To the Editor:
Facts are the most important issue regarding the upcoming vote to decide to ban or continue to allow the allegedly, “cruel and unsportsmanlike,” hunting practices currently used in the state of Maine when hunting bears. There are three hunting practices at issue: Hunting using foot traps, dog packs, and food placement (training the bears to feed in specific places). These three are referred to as “trapping, hounding and baiting.”
It’s against the law to hunt deer and moose in Maine in these ways. The other way to hunt bear is called (as with moose and deer) “fair chase hunting.” You walk quietly into the woods with guns, track the animals on foot and shoot when you are close enough.
Fact 1. Maine is the only state in the U.S. that hunts bear by all three methods in question: trapping, hounding and baiting.
Fact 2. Maine is the only state left in the U.S. that uses trapping.
Fact 3. More people come to Maine to watch wildlife than to kill it. More than 200,000 people travel to Maine every year to view wildlife, spending more than $141 million to do so.
Fact 4. When other states have banned hounding and baiting, interest in fair chase bear hunting actually increases. Since Oregon banned bear hounding and baiting in 1994, bear tags sales have tripled, revenue from bear tags sales has increased by 214 percent, and nonresident bear tag revenue in the state has doubled.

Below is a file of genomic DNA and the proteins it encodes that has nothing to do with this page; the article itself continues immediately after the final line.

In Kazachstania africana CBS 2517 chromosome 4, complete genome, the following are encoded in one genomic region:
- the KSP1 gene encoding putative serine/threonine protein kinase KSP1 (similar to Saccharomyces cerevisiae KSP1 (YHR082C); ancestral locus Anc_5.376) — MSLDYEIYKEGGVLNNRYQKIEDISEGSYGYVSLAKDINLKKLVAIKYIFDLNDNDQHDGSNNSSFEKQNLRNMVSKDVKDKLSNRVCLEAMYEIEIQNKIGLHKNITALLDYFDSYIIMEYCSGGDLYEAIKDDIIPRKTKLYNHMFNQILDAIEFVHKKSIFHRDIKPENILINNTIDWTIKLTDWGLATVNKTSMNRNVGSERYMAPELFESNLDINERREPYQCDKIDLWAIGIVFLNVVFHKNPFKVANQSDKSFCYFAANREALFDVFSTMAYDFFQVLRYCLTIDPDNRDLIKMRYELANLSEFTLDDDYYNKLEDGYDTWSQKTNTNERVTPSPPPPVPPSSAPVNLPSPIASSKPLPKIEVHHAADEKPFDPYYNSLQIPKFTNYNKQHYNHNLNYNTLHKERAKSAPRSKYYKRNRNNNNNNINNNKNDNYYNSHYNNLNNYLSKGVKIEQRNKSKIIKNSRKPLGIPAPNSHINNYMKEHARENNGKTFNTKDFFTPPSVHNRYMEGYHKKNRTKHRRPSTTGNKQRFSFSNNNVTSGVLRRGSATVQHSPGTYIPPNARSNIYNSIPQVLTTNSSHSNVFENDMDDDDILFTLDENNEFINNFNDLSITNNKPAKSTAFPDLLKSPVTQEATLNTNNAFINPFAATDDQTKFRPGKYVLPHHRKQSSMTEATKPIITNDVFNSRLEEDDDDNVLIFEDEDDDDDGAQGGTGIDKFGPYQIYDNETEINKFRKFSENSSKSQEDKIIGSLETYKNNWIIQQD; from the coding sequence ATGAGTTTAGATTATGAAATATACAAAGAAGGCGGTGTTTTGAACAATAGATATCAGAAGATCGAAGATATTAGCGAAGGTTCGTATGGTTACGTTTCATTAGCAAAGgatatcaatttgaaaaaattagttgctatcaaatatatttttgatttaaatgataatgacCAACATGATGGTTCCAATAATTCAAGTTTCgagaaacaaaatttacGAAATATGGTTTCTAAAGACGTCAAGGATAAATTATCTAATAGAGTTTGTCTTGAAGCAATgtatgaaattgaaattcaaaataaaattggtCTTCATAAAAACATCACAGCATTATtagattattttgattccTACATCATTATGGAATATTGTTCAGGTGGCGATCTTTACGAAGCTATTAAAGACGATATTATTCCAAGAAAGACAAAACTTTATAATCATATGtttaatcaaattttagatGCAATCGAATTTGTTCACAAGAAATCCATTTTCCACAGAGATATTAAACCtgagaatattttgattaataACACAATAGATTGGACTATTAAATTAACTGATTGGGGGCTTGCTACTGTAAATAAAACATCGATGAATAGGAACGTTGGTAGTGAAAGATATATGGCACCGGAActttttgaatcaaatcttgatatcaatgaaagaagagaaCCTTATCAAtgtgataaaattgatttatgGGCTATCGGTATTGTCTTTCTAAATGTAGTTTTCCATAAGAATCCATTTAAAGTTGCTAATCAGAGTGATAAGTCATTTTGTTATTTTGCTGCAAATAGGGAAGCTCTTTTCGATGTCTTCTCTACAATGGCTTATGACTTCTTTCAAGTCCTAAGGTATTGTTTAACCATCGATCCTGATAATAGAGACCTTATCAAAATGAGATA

Fact 5. In Washington, the number of bear hunters has almost doubled and the number of bear hunters in Colorado has more than tripled since the state prohibited baiting and hounding.
Fact 6. The following agencies support the vote to ban these three methods of hunting bear to change bear management in Maine for the better: The Humane Society of The U.S., The American Society for the Protection of Animals (ASPCA), Wildlife Alliance of Maine, Animal Welfare Society, Maine Friends & Animals, Coastal Humane Society, Animal Refuge League… among others. These agencies are not for banning hunting; only cruelty to animals when hunting.
They hope you vote to eliminate cruelty in sporting/recreation bear hunting. (There are, “exception,” laws, used for research of wild bears in their environment and for the safety of the public with individual rogue bears or bears that end up in public places and must be removed back to the woods. Those current exception laws will remain the same when voting to ban trapping, hounding and baiting in the Oct. 5 vote.)
All citizens of Maine will benefit with the economic increase caused by removing these three methods of hunting. The bear population will go down as well, as it has in other states. In Maine, it has been on the increase lately.
If you want to read the data research or get more in depth information regards to bear hunting you can go online to http://www.fairbearhunt.com.